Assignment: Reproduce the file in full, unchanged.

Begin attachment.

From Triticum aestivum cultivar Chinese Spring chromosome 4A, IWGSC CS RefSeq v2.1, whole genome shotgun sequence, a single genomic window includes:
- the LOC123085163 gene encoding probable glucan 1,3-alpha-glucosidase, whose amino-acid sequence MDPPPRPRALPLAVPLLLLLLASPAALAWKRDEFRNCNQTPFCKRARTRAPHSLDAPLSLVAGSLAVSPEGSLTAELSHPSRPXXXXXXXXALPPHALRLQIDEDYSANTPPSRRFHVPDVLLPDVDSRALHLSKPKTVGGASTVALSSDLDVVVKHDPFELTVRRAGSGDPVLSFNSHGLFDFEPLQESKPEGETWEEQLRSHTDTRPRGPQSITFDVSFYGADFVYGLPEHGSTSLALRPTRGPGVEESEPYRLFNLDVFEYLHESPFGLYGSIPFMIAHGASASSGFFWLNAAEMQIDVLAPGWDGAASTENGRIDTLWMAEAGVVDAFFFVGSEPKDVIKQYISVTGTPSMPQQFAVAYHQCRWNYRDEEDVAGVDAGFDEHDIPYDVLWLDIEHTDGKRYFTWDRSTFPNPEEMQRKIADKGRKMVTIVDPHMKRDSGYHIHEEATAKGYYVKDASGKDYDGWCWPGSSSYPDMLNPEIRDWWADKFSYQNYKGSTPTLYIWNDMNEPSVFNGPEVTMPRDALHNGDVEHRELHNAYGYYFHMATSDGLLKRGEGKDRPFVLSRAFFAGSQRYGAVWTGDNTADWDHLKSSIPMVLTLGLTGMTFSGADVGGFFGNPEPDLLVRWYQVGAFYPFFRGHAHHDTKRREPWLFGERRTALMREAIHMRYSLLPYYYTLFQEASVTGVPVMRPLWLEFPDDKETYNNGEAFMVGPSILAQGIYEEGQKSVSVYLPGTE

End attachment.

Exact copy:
From Triticum aestivum cultivar Chinese Spring chromosome 4A, IWGSC CS RefSeq v2.1, whole genome shotgun sequence, a single genomic window includes:
- the LOC123085163 gene encoding probable glucan 1,3-alpha-glucosidase, whose amino-acid sequence MDPPPRPRALPLAVPLLLLLLASPAALAWKRDEFRNCNQTPFCKRARTRAPHSLDAPLSLVAGSLAVSPEGSLTAELSHPSRPXXXXXXXXALPPHALRLQIDEDYSANTPPSRRFHVPDVLLPDVDSRALHLSKPKTVGGASTVALSSDLDVVVKHDPFELTVRRAGSGDPVLSFNSHGLFDFEPLQESKPEGETWEEQLRSHTDTRPRGPQSITFDVSFYGADFVYGLPEHGSTSLALRPTRGPGVEESEPYRLFNLDVFEYLHESPFGLYGSIPFMIAHGASASSGFFWLNAAEMQIDVLAPGWDGAASTENGRIDTLWMAEAGVVDAFFFVGSEPKDVIKQYISVTGTPSMPQQFAVAYHQCRWNYRDEEDVAGVDAGFDEHDIPYDVLWLDIEHTDGKRYFTWDRSTFPNPEEMQRKIADKGRKMVTIVDPHMKRDSGYHIHEEATAKGYYVKDASGKDYDGWCWPGSSSYPDMLNPEIRDWWADKFSYQNYKGSTPTLYIWNDMNEPSVFNGPEVTMPRDALHNGDVEHRELHNAYGYYFHMATSDGLLKRGEGKDRPFVLSRAFFAGSQRYGAVWTGDNTADWDHLKSSIPMVLTLGLTGMTFSGADVGGFFGNPEPDLLVRWYQVGAFYPFFRGHAHHDTKRREPWLFGERRTALMREAIHMRYSLLPYYYTLFQEASVTGVPVMRPLWLEFPDDKETYNNGEAFMVGPSILAQGIYEEGQKSVSVYLPGTE